Keep in mind that while some people adapt to fasting quickly and feel great, it’s not a perfect match for everyone. If you implement the expert tips above and still don’t feel like you’re thriving, don’t force it.

Additionally, people with medical conditions like type 2 diabetes or heart disease, who are pregnant or nursing, have a history of disordered eating or who are underweight, who have challenges with blood pressure or blood sugar management, or who are adolescents, may need to avoid fasting. Experts agree that it’s best to speak to your healthcare provider if you’re uncertain whether intermittent fasting is safe and appropriate for your unique needs.

If you decide to try intermittent fasting, keep these tips in mind to help find the most successful approach for you.

Read More:

[1] The 5/2 or 12/12? Dietitian answers every question you’ve ever wanted to ask about intermittent fasting – and shares the BEST time to do it

[2] Is fasting safe? A chart review of adverse events during medically supervised, water-only fasting

[3] Potential Benefits and Harms of Intermittent Energy Restriction and Intermittent Fasting Amongst Obese, Overweight and Normal Weight Subjects—A Narrative Review of Human and Animal Evidence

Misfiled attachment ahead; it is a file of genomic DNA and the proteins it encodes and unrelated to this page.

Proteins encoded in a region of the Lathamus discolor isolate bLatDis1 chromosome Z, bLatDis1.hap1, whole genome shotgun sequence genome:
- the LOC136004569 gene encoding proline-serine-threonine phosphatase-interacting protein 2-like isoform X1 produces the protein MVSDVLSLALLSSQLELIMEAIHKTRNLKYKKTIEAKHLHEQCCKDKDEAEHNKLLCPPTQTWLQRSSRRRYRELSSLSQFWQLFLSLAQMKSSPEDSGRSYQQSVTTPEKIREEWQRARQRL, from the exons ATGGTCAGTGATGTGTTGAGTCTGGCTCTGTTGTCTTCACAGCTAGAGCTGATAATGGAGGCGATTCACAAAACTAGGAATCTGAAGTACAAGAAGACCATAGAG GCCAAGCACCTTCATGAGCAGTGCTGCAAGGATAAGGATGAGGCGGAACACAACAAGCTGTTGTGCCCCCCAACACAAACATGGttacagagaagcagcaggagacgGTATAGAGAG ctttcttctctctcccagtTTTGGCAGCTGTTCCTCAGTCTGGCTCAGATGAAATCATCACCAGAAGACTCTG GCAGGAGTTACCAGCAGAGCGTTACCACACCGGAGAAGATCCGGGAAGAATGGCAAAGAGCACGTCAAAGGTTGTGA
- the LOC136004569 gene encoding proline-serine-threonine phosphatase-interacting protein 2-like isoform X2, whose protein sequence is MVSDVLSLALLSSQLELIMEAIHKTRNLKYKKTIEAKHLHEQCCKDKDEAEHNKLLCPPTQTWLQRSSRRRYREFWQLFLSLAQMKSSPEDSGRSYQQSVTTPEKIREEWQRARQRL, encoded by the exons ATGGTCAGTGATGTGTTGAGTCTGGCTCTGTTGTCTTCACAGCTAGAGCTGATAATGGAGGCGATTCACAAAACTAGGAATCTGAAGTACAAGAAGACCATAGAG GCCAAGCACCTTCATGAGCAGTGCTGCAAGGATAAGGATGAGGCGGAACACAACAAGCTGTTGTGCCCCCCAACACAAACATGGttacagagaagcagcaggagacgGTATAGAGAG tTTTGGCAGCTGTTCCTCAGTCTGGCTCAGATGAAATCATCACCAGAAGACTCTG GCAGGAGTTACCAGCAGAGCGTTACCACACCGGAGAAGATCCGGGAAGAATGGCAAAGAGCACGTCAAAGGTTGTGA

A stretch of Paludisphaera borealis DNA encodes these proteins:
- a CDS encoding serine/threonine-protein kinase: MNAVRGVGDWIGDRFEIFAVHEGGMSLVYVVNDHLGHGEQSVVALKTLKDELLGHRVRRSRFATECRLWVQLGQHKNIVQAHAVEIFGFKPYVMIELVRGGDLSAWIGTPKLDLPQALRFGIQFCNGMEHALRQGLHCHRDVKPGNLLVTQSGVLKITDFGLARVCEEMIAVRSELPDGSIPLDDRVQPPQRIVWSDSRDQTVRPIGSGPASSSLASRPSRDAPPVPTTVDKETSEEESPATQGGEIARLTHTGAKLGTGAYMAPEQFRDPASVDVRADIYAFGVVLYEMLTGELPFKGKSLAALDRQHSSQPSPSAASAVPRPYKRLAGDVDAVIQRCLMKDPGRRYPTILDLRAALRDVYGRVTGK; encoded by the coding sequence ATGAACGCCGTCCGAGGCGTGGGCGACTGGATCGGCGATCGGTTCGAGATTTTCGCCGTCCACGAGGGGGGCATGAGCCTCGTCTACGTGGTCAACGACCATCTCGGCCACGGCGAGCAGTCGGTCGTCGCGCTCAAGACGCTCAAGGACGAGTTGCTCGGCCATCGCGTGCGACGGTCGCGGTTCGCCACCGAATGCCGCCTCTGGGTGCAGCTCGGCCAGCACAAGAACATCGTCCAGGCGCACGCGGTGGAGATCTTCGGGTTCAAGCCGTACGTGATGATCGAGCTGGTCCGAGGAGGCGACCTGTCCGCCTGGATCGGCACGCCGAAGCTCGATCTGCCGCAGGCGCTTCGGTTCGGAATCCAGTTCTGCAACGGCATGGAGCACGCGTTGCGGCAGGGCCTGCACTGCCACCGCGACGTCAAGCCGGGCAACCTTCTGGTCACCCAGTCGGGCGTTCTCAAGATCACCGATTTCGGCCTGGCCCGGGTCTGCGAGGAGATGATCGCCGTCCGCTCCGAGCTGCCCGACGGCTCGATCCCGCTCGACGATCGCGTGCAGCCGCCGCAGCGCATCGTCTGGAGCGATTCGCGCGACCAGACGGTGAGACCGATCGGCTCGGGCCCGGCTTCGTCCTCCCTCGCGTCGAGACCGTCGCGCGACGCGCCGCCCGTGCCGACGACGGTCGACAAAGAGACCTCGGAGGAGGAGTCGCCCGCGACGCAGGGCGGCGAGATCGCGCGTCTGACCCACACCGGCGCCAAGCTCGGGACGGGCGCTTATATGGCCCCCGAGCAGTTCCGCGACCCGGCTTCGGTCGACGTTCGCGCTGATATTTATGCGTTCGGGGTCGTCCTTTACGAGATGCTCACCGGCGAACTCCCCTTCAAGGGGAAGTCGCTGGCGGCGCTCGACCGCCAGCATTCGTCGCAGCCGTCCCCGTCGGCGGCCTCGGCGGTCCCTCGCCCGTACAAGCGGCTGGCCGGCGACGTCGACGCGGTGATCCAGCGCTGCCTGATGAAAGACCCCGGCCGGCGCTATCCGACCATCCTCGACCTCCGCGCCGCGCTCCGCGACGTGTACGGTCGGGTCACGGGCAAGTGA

[4] Travel Tips and Intermittent Fasting

[5] Breaking a Fast: Post Fast Eating Strategies

[6] 12 Fasting Tips That’ll Help You Actually Lose Weight (And Not Go Crazy)

[7] Practical tips for fasting

[8] Water, hydration, and health

[9] Contribution of Water from Food and Fluids to Total Water Intake: Analysis of a French and UK Population Surveys

[10] Recommended Dietary Allowances: Water & Electrolytes

[11] Study Shows Why Fasting Is Just as Important as What You Eat

[12] Is Intermittent Fasting a Trend or Does It Really Work?

[13] Fasting Guidelines

[14] Food synergy: an operational concept for understanding nutrition

[15] Prevalence of micronutrient deficiency in popular diet plans

[16] Can you maintain muscle during fasting?